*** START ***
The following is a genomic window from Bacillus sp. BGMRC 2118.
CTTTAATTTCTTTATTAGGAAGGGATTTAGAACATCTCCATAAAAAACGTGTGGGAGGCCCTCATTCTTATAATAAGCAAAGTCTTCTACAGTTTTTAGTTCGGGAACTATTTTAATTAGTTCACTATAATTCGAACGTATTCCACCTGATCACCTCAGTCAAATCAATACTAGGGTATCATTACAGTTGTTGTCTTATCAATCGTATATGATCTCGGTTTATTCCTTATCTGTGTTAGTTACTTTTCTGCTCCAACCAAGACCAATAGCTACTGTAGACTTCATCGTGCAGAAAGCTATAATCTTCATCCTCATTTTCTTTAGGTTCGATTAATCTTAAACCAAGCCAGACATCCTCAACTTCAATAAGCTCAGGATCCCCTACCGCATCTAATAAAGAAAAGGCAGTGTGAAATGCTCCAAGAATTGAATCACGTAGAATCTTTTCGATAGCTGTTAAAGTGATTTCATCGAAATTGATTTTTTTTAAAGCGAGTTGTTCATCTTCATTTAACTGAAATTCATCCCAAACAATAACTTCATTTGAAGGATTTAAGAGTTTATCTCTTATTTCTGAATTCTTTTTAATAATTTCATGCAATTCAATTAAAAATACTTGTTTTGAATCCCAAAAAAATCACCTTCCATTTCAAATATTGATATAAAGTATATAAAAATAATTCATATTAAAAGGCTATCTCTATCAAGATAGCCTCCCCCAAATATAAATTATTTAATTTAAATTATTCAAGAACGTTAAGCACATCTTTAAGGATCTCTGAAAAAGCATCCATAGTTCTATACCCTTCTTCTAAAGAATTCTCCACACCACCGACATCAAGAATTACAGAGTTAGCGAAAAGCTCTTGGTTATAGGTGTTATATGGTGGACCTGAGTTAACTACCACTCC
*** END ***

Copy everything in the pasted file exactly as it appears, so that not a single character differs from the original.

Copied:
The following is a genomic window from Bacillus sp. BGMRC 2118.
CTTTAATTTCTTTATTAGGAAGGGATTTAGAACATCTCCATAAAAAACGTGTGGGAGGCCCTCATTCTTATAATAAGCAAAGTCTTCTACAGTTTTTAGTTCGGGAACTATTTTAATTAGTTCACTATAATTCGAACGTATTCCACCTGATCACCTCAGTCAAATCAATACTAGGGTATCATTACAGTTGTTGTCTTATCAATCGTATATGATCTCGGTTTATTCCTTATCTGTGTTAGTTACTTTTCTGCTCCAACCAAGACCAATAGCTACTGTAGACTTCATCGTGCAGAAAGCTATAATCTTCATCCTCATTTTCTTTAGGTTCGATTAATCTTAAACCAAGCCAGACATCCTCAACTTCAATAAGCTCAGGATCCCCTACCGCATCTAATAAAGAAAAGGCAGTGTGAAATGCTCCAAGAATTGAATCACGTAGAATCTTTTCGATAGCTGTTAAAGTGATTTCATCGAAATTGATTTTTTTTAAAGCGAGTTGTTCATCTTCATTTAACTGAAATTCATCCCAAACAATAACTTCATTTGAAGGATTTAAGAGTTTATCTCTTATTTCTGAATTCTTTTTAATAATTTCATGCAATTCAATTAAAAATACTTGTTTTGAATCCCAAAAAAATCACCTTCCATTTCAAATATTGATATAAAGTATATAAAAATAATTCATATTAAAAGGCTATCTCTATCAAGATAGCCTCCCCCAAATATAAATTATTTAATTTAAATTATTCAAGAACGTTAAGCACATCTTTAAGGATCTCTGAAAAAGCATCCATAGTTCTATACCCTTCTTCTAAAGAATTCTCCACACCACCGACATCAAGAATTACAGAGTTAGCGAAAAGCTCTTGGTTATAGGTGTTATATGGTGGACCTGAGTTAACTACCACTCC